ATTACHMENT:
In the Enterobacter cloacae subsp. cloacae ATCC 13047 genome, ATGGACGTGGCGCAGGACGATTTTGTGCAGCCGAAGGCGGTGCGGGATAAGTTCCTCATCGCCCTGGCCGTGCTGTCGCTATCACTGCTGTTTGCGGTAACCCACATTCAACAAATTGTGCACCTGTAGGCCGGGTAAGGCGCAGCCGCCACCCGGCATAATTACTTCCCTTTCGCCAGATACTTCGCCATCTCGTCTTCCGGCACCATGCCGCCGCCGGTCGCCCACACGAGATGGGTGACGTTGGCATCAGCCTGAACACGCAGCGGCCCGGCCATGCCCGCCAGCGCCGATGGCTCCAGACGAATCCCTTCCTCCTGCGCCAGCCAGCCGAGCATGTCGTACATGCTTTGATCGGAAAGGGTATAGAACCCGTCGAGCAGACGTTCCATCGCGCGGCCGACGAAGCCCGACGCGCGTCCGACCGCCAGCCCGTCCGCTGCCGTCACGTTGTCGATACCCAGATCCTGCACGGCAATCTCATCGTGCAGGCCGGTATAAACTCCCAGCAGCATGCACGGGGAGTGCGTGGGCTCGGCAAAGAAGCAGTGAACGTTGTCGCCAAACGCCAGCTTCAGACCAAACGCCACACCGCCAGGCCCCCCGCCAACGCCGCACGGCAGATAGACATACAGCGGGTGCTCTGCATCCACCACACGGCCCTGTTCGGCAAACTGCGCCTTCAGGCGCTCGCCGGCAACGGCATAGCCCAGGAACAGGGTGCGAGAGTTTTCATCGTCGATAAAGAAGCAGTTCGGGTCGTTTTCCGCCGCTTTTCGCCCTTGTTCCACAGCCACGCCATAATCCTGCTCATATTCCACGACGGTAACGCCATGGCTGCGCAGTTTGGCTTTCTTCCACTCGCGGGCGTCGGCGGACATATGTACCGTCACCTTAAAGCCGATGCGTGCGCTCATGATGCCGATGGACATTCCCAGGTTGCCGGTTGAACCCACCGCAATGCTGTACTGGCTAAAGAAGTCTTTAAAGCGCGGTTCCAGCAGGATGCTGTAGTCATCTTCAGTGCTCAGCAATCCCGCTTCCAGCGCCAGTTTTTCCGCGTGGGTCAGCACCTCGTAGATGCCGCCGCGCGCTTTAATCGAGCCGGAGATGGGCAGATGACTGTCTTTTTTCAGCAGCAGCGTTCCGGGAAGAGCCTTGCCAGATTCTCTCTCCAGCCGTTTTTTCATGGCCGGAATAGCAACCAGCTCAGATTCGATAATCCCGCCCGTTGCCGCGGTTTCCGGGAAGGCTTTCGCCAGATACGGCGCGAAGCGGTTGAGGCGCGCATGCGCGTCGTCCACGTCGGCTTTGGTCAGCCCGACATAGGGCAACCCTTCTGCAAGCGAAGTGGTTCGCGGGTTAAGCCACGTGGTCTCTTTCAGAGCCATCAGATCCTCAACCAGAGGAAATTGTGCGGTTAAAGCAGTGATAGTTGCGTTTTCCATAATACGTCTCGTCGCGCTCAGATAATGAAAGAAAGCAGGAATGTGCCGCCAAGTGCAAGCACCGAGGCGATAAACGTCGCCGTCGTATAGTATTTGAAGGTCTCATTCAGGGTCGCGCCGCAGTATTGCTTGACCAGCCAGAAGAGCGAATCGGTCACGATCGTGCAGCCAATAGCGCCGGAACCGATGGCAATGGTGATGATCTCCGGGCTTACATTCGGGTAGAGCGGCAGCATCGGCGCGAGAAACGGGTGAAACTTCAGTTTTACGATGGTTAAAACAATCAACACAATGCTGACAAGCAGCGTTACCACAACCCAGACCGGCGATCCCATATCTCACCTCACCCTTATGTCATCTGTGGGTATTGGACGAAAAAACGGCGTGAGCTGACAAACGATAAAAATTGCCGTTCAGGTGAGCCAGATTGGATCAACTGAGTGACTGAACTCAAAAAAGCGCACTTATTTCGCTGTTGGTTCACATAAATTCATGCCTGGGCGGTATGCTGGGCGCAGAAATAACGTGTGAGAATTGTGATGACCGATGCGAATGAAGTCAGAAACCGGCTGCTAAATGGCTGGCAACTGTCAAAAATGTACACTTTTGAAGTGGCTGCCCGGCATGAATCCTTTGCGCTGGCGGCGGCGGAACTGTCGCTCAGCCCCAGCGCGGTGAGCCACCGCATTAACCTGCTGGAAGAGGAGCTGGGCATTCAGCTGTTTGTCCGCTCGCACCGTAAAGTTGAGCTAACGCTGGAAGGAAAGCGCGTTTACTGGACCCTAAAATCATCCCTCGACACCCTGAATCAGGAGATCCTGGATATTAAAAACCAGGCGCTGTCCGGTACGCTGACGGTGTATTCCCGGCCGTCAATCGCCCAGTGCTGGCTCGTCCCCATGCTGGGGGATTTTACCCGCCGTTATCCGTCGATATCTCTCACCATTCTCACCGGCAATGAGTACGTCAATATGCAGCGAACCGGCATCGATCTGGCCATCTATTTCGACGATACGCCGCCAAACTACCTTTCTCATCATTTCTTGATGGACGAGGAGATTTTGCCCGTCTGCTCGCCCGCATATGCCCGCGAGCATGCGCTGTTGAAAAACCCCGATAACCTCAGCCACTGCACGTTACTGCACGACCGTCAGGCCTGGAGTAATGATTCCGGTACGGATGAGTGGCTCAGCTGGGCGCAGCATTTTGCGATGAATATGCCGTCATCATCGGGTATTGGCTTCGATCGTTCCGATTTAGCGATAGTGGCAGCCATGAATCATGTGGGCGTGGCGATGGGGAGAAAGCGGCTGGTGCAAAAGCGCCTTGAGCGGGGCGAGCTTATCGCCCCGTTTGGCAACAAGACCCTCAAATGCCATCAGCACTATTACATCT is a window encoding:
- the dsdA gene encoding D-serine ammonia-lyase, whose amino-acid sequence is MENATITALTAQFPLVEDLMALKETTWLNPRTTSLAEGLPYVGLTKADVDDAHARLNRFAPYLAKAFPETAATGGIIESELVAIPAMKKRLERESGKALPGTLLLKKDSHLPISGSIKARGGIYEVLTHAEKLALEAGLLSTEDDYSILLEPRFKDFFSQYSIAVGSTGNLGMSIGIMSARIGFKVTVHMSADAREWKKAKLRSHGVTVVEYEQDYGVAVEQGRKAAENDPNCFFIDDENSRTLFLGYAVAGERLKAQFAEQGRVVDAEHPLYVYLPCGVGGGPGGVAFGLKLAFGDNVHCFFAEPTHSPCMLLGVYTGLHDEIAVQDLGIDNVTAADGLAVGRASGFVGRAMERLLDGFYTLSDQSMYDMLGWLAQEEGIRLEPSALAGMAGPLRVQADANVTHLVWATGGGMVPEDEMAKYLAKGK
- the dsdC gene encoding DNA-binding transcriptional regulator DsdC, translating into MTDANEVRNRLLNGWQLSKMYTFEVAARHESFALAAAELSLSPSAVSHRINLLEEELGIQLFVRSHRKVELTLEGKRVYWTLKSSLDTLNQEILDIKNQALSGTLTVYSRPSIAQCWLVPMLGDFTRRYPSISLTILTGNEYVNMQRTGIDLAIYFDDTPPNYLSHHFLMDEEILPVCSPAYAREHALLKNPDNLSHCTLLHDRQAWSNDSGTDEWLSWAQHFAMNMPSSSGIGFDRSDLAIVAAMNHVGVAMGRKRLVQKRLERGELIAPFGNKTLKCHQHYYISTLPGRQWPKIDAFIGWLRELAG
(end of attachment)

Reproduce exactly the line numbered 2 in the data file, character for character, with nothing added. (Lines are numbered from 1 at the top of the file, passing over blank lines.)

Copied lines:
- the dsdA gene encoding D-serine ammonia-lyase, whose amino-acid sequence is MENATITALTAQFPLVEDLMALKETTWLNPRTTSLAEGLPYVGLTKADVDDAHARLNRFAPYLAKAFPETAATGGIIESELVAIPAMKKRLERESGKALPGTLLLKKDSHLPISGSIKARGGIYEVLTHAEKLALEAGLLSTEDDYSILLEPRFKDFFSQYSIAVGSTGNLGMSIGIMSARIGFKVTVHMSADAREWKKAKLRSHGVTVVEYEQDYGVAVEQGRKAAENDPNCFFIDDENSRTLFLGYAVAGERLKAQFAEQGRVVDAEHPLYVYLPCGVGGGPGGVAFGLKLAFGDNVHCFFAEPTHSPCMLLGVYTGLHDEIAVQDLGIDNVTAADGLAVGRASGFVGRAMERLLDGFYTLSDQSMYDMLGWLAQEEGIRLEPSALAGMAGPLRVQADANVTHLVWATGGGMVPEDEMAKYLAKGK